• Running a Mock Trial in the ClassroomParticipantsIn a class of thirty students, the following roles are suggested: 1 x Judge 4 x Prosecution Lawyers 4 x Defence Lawyers 2 x Prosecution Witnesses 1 x Defendant 1 x Defence Witness 1 x Court Clerk 1 x Usher 15 x Jury (possibly divided into groups of five to consider the verdict)Alternatively, you may choose to reduce the size of the jury and have some students take on the role of courtreporters and/or court artists. You could also have the lawyers work in pairs to support each other, as this is themost difficult role to prepare, or make the opening and closing speeches a separate role and have five lawyers oneach side. Depending on your class, it may be more appropriate for you or another adult to take on the role ofjudge. You can also omit the speeches if you wish.MaterialsAll participants will need a copy of the procedure (pages 7 to 9), the guide for their character (pages 8 to 17) anda copy of the case (pages 18 to 25). You might choose to only give them the briefing and statement relevant totheir role. The students should be split into groups to prepare. This is outlined in the table below: Group Members What they need to prepare Prosecution Lawyer 1, Prosecution Witness 1 Examination in chief of Hillary Green (Hillary Green), Jury members x 2 Opening speech for the prosecution (optional) Prosecution Lawyer 2, Prosecution Witness 2 Examination in chief of Lesley Wogan (Lesley Wogan), Jury members x 2 Closing speech for the prosecution (optional) Defence Lawyer 1, Defendent (Jackie Jones), Examination in chief of Jackie Jones Jury members x 2 Opening speech for the defence (optional) Defence Lawyer 2, Defence Witness (Pat Examination in chief of Pat Proud Proud), Jury members x 2 Closing speech for the defence (optional) Prosecution Lawyer 3, Court Clerk, Jury Cross examination of Jackie Jones members x 2 Prosecution Lawyer 4, Judge (if using a Cross examination of Pat Proud student), Jury members x 2 Defence Lawyer 3, Usher, Jury member x 1 Cross examination of Hillary Green Defence Lawyer 4, Jury members x 2 Cross examination of Lesley Wogan© Citizenship Foundation 2011 6Charity Reg No. 801360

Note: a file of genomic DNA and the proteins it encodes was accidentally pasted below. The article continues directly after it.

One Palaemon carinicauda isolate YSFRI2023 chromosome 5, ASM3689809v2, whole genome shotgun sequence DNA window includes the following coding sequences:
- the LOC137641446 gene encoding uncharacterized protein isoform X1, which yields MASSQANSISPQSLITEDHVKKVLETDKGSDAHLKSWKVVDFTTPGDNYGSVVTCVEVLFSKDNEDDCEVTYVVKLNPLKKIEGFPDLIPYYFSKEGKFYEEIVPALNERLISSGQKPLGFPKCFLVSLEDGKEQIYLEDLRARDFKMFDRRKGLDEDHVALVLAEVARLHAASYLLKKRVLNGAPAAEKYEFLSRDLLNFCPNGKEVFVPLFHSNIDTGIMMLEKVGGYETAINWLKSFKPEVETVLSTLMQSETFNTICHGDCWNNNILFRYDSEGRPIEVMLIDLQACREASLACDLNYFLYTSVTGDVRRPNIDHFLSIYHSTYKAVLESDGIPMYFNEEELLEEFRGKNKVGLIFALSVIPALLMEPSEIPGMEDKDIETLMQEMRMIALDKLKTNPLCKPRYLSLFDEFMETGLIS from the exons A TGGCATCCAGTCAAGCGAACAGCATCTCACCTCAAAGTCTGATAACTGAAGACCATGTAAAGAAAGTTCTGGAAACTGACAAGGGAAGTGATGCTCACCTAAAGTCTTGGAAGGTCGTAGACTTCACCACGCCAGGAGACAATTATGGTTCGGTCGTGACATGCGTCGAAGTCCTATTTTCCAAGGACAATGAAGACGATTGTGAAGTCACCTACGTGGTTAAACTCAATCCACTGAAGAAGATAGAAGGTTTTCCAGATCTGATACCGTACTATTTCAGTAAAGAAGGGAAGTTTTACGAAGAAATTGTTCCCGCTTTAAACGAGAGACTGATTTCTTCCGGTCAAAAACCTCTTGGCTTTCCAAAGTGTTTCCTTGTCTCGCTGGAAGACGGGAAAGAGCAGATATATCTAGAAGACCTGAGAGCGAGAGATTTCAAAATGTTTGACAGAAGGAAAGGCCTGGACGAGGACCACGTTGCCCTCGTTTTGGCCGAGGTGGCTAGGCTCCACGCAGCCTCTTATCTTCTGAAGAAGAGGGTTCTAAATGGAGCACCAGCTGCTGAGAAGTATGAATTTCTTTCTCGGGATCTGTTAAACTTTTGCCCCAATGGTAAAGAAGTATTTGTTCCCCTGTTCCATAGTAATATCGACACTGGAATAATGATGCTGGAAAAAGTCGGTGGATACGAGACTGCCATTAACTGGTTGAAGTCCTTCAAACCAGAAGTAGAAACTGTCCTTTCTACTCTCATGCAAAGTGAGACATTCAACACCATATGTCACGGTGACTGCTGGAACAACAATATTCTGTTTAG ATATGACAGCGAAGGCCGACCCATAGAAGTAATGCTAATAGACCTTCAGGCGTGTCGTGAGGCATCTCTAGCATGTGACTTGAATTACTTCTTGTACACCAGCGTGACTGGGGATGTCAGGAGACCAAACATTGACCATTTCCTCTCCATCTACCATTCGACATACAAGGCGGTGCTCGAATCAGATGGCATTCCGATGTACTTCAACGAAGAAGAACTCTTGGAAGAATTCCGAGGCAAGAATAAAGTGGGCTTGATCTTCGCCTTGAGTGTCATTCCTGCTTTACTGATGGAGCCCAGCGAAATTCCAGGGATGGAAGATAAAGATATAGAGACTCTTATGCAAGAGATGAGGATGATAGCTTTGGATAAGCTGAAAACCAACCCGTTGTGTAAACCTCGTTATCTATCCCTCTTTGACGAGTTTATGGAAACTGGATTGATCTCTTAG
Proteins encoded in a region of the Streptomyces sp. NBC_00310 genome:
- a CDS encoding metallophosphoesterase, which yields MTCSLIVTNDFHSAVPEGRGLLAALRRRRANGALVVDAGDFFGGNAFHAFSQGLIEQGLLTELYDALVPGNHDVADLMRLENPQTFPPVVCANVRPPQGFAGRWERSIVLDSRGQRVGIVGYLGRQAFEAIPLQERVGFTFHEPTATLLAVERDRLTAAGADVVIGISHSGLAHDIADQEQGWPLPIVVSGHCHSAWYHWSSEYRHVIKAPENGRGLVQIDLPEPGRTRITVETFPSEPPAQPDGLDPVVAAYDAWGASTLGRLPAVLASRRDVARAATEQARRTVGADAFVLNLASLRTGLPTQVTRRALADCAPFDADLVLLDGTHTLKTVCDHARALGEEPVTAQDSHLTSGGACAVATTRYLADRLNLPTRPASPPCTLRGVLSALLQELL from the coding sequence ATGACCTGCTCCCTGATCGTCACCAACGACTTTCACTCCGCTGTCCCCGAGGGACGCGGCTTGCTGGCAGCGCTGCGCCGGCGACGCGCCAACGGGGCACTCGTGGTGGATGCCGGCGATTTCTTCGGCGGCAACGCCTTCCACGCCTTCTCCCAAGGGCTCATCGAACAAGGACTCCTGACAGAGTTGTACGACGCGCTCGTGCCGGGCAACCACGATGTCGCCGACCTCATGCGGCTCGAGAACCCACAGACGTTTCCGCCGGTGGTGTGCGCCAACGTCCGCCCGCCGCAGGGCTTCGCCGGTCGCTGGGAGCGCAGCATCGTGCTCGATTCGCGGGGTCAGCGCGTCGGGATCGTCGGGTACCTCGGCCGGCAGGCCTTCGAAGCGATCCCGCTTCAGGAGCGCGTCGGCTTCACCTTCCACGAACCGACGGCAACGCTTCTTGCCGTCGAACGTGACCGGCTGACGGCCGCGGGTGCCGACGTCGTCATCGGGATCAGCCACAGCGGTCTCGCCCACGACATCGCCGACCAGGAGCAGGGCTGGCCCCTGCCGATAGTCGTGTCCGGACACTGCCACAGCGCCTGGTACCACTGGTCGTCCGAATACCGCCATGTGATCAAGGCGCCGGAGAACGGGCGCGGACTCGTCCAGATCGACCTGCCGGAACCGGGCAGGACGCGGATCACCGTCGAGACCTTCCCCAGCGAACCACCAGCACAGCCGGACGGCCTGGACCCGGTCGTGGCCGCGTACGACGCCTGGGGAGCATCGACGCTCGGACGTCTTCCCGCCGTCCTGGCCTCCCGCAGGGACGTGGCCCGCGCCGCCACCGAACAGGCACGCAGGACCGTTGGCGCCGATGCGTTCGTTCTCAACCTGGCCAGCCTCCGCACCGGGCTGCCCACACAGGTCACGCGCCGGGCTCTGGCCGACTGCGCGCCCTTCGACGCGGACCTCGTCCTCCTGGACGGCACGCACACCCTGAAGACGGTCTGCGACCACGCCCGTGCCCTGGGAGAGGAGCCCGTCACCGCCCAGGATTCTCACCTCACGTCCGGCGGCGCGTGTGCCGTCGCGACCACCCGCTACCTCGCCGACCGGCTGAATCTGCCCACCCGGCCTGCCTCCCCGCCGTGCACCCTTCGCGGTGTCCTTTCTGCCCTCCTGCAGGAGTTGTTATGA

• Running a Mock Trial in the ClassroomProcedureThe times are for guidance only.The judge is addressed as ‘Your Honour’.Key: Action Reading / speaking 1 • Participants (except judge) 9 • Judge Take their places Asks defendant to sit. Asks the prosecution lawyer to make their opening speech 2 • Usher 10 • Prosecution Lawyer 1 Says ‘All rise’ and leads the judge into Makes opening speech (approx 3 mins) the court 3 • Participants 11 • Prosecution Lawyer 1 Stand as the judge enters Calls first prosecution witness by saying, ‘Your Honour, I now call…’ (name of witness) 4 • Participants 12 • Usher Everyone sits, except the defendant Leads first prosecution witness to the witness box 5 • Clerk 13 • Usher Asks the defendant for their name and if Swears in the witness asking him/her to they understand the charge. repeat, ‘I promise to tell the truth, the whole truth and nothing but the truth’ 6 • Defendant 14 • Prosecution Lawyer 1 Answers the clerk’s questions Examination in Chief of first prosecution witness (approx 4 mins) 7 • Clerk 15 • Defence Lawyer 3 Says to the defendant: ‘Do you plead Cross-examination of first prosecution guilty or not guilty?’ witness (approx 4 mins) 8 • Defendant 16 • Judge Says ‘Not guilty’ Can ask the witness one question if they want to© Citizenship Foundation 2011 7Charity Reg No. 801360